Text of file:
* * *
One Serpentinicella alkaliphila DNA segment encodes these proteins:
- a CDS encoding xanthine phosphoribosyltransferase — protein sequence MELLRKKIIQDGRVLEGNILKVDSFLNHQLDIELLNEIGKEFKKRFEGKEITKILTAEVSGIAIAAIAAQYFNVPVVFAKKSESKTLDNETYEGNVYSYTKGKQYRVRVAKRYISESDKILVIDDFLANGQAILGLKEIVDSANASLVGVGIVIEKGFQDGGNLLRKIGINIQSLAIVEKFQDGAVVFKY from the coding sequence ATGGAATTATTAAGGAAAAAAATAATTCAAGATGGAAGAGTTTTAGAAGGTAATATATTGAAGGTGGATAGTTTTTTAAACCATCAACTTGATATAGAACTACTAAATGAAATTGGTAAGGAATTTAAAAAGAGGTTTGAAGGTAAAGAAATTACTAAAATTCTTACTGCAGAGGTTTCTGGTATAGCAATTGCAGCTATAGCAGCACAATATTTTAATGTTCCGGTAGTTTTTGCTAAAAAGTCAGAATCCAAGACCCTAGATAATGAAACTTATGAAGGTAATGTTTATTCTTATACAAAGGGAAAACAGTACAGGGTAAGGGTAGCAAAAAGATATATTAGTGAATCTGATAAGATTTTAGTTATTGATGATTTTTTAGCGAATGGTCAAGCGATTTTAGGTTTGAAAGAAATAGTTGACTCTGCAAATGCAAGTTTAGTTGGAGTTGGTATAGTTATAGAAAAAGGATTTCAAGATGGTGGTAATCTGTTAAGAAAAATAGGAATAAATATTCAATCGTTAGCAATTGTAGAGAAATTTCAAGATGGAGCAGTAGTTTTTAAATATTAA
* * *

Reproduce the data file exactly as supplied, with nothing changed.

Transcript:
One Serpentinicella alkaliphila DNA segment encodes these proteins:
- a CDS encoding xanthine phosphoribosyltransferase — protein sequence MELLRKKIIQDGRVLEGNILKVDSFLNHQLDIELLNEIGKEFKKRFEGKEITKILTAEVSGIAIAAIAAQYFNVPVVFAKKSESKTLDNETYEGNVYSYTKGKQYRVRVAKRYISESDKILVIDDFLANGQAILGLKEIVDSANASLVGVGIVIEKGFQDGGNLLRKIGINIQSLAIVEKFQDGAVVFKY from the coding sequence ATGGAATTATTAAGGAAAAAAATAATTCAAGATGGAAGAGTTTTAGAAGGTAATATATTGAAGGTGGATAGTTTTTTAAACCATCAACTTGATATAGAACTACTAAATGAAATTGGTAAGGAATTTAAAAAGAGGTTTGAAGGTAAAGAAATTACTAAAATTCTTACTGCAGAGGTTTCTGGTATAGCAATTGCAGCTATAGCAGCACAATATTTTAATGTTCCGGTAGTTTTTGCTAAAAAGTCAGAATCCAAGACCCTAGATAATGAAACTTATGAAGGTAATGTTTATTCTTATACAAAGGGAAAACAGTACAGGGTAAGGGTAGCAAAAAGATATATTAGTGAATCTGATAAGATTTTAGTTATTGATGATTTTTTAGCGAATGGTCAAGCGATTTTAGGTTTGAAAGAAATAGTTGACTCTGCAAATGCAAGTTTAGTTGGAGTTGGTATAGTTATAGAAAAAGGATTTCAAGATGGTGGTAATCTGTTAAGAAAAATAGGAATAAATATTCAATCGTTAGCAATTGTAGAGAAATTTCAAGATGGAGCAGTAGTTTTTAAATATTAA